Borderline Personality Disorder: "Behind my smile lies a terrible pain."
1 Jul 2020
Shiva14122019, member of the Carenity France platform, wanted to share his story. He lives with borderline personality disorder*. His illness goes back to his childhood, about which he shares with us at length. He also tells us about his daily struggle with his disorder.
*Borderline personality disorder is characterised by a pervasive pattern of instability in relationships, self-image, moods, behaviour and hypersensitivity to the possibility of rejection and abandonment.
Hello @shiva14122019, you have borderline personality disorder and wanted to share your experience. First of all, could you tell us more about yourself?
Hello, my name is Damien, I am 38 years old, I am married since December 2019, and I have two beautiful children (a 25 year old daughter and a 15 year old son, who are my wife's children). I practiced martial arts for a long time. Unfortunately, I had to stop many times due to my hospitalisations, and I have stopped completely for the last 2 years due to my personal situation. My ambition is to resume the sport in September. I love reading, listening to music (especially music from the 70s and 80s) and driving.
I had to stop working in March 2020 following a big burn-out linked to severe depression. Currently, I am taking distance learning law courses in order to be able to practice as a corporate lawyer.
Is borderline personality disorder difficult to manage? How does it manifest itself in your daily life?
Because of my illness, even though I love my wife and my son-in-law (who lives with us) and we have everything we need, I am often sad but I don't show it.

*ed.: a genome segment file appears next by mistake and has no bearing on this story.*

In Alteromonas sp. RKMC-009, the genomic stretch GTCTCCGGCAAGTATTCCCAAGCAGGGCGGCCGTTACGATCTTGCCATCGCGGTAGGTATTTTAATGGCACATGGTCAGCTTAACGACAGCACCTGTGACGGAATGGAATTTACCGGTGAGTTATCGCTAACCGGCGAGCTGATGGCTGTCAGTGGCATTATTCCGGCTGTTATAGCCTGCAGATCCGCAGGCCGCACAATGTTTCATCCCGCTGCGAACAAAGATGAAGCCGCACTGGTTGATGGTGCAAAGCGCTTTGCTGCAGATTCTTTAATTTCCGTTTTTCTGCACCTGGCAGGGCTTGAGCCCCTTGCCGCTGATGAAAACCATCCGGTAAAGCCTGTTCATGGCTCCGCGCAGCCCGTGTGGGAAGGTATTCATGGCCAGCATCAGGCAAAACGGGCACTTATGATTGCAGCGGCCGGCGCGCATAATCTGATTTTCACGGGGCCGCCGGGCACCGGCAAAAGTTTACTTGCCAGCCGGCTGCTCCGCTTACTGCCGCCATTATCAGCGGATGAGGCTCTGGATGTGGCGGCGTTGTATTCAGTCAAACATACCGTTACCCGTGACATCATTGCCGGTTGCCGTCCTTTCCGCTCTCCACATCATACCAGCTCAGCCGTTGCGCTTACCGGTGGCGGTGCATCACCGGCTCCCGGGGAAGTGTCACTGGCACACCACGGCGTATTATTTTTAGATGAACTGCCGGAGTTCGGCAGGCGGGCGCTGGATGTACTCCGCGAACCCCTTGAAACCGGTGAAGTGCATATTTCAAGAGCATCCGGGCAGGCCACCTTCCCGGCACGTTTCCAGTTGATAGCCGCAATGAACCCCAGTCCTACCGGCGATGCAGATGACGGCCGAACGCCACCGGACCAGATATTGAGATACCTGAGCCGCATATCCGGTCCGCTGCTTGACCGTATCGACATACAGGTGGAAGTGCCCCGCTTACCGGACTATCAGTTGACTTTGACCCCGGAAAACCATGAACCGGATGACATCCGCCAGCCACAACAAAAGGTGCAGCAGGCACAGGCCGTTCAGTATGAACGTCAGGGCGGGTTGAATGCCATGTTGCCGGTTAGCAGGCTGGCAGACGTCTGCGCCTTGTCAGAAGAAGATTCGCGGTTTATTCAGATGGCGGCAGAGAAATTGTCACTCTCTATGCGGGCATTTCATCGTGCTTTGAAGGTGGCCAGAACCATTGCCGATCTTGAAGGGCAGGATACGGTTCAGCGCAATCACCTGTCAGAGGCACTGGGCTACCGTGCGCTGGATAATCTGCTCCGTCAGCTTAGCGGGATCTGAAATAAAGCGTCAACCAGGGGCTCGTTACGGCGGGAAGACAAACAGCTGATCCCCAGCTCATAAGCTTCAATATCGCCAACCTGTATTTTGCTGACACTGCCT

I have a lot of insomnia. When I have it, I stare at the ceiling and my brain goes in circles (it's the only thing it does) or I watch all kinds of documentaries.
There are wounds that will never heal, questions that I will never have answers to. It's clear that we all have our pasts with their ups and downs. So complaining or saying that we are unhappy does nothing but make us feel disgusted with ourselves. This has happened to me many times in the past.
Sometimes I am so unhappy that I choke, scream and withdraw into myself.
My family life suffers, but the love and patience of my loved ones and their support and my wife's willingness to listen to me soothes and help me.
Are you being treated for your borderline personality disorder? Are you seeing a psychologist or psychiatrist?
Currently, I am on DEPAKOTE 500, LARGACTIL and XANAX. It is a new treatment that I started at the beginning of March with a change of medication and adaptation of the doses in regular follow-up with my psychiatrist, who I speak to by phone weekly. My treatment is not having much impact right now, but we will increase the Depakote in the coming weeks. I have already upped my dose of Largactil (following my psychiatrist's advice).
At the moment, I am not managing my emotions well and I am somewhat unstable because I am not feeling well internally. My psychiatrist told me that the situation would get better, but that it would take some time. Despite this, I know that my therapy is doing me good.
I am not under the care of a psychologist simply because I have a busy family life. I agree to talk with my psychiatrist about how I feel and what is going on in my head. But I'm not someone who really likes to talk. It's painful enough for me and makes me imagine things in my head even more.
Recently, my wife made me realise that I have some obsessive compulsions. If I don't act on my compulsions, I get frustrated and even angry. I have become aware of it but never talk about it because it's something I don't accept.
Do you know where the disorder comes from? What is the origin of it?
I was completely deaf as a child. I made it through primary school by reading lips because no one, neither my parents nor my brothers, noticed that I was deaf. It was my teacher who identified the problem. When my little sister was born, 9 months after I told my parents that I was deaf, I was placed in foster care more than 250 km from home and did not see my family for more than a month.